|1211||Battle of the Rhyndacus||★ ★ ★ ★ ★|
|Outcome:||A victory of the Latins who secured northwest Anatolia||15 October 1211|
|War & Enemy:||
|The Battlefield|| Location:
Rhyndacus river, modern Mustafakemalpasha River or Orhaneli River n northwestern Anatolia in the Bursa Province of Turkey
| Modern Country:
|The Byzantines(emperor: Theodore I Laskaris)||The Enemies|
|Commander:||Emperor Theodore I Laskaris||Emperor Henry of Flanders|
|Background story:||The Latin emperor of Constantinople Henry of Flanders, desired to expand his territory in Asia Minor at the expense of the Nicaeans. He had already achieved a victory in 1205 at Adramyttium, but the need to counter the Bulgarians in Europe had forced him to conclude a truce and abandon Asia Minor. By 1211, only a small exclave around Pegae remained in Latin hands.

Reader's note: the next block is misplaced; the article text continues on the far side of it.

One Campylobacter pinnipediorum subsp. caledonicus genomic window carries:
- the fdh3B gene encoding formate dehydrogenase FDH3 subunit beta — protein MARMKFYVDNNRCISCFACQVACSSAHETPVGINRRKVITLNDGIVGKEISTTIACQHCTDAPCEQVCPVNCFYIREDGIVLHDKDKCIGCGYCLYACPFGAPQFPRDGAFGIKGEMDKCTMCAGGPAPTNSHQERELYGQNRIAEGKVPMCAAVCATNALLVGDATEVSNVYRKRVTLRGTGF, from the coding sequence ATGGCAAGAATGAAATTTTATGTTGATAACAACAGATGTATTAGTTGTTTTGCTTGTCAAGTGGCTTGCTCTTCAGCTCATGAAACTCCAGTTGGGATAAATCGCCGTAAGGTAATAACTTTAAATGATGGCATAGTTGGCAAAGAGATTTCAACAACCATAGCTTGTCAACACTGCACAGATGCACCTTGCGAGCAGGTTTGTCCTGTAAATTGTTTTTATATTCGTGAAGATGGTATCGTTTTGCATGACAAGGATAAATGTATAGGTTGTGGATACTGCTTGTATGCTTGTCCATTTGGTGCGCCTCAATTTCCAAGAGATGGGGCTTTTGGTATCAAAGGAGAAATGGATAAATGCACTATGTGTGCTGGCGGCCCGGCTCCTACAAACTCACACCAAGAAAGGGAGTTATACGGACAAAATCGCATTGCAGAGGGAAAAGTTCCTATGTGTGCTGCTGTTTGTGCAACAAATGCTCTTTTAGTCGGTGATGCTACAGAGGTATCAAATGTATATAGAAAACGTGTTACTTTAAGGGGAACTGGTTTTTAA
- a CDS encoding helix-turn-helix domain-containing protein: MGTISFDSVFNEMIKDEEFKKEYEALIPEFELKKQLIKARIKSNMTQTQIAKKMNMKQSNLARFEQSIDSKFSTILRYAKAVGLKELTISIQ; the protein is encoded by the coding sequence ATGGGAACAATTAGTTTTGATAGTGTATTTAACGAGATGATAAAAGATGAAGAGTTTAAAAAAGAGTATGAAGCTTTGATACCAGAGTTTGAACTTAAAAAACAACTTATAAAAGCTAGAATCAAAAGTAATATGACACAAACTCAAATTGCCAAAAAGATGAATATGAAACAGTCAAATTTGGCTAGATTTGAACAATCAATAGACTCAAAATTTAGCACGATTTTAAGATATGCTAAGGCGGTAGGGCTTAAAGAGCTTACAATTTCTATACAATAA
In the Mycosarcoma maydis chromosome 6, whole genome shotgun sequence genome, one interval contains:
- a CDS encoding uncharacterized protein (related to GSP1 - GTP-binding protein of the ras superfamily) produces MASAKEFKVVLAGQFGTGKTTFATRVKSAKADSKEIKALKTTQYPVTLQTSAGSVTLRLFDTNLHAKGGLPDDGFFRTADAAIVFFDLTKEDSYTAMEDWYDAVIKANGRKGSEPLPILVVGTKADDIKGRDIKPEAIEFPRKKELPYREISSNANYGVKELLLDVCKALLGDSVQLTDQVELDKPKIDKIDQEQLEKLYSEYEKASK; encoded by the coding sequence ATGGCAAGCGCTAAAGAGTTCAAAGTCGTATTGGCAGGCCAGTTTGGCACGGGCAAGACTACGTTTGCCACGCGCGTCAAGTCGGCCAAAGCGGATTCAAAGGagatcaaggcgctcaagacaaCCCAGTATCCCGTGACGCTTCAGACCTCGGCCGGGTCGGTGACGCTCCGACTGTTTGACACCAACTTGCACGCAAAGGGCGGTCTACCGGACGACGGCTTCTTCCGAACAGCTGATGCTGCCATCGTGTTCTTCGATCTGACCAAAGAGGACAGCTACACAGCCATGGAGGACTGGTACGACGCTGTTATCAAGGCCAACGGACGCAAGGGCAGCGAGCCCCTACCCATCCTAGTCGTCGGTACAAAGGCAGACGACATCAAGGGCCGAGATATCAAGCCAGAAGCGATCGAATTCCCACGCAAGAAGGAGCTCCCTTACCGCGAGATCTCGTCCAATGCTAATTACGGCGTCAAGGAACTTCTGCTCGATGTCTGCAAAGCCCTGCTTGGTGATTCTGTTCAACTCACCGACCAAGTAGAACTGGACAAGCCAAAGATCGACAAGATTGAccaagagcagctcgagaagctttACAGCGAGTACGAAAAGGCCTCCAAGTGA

Taking advantage of the losses suffered by the Nicaean army against the Seljuks in the Battle of Antioch on the Meander, Henry landed with his army at Pegae and marched eastward to the Rhyndacus river. Henry had probably some 260 Frankish knights, while Laskaris had a larger force overall, but only a handful of Franks (Latin mercenaries), who had suffered especially heavily against the Seljuks.
Laskaris prepared an ambush at the Rhyndacus, but Henry assaulted his positions and scattered the Nicaean troops in a day-long battle on 15 October. The Latin victory, won without casualties, was crushing: after the battle Henry marched unopposed through Nicaean lands, reaching south as far as Nympheon.
|Aftermath:||The Byzantines signed the Treaty of Nymphaeum, which gave the Latin Empire control of most of Mysia up to the village of Kalamos (mod. Gelembe), which mark the boundary between the two states.|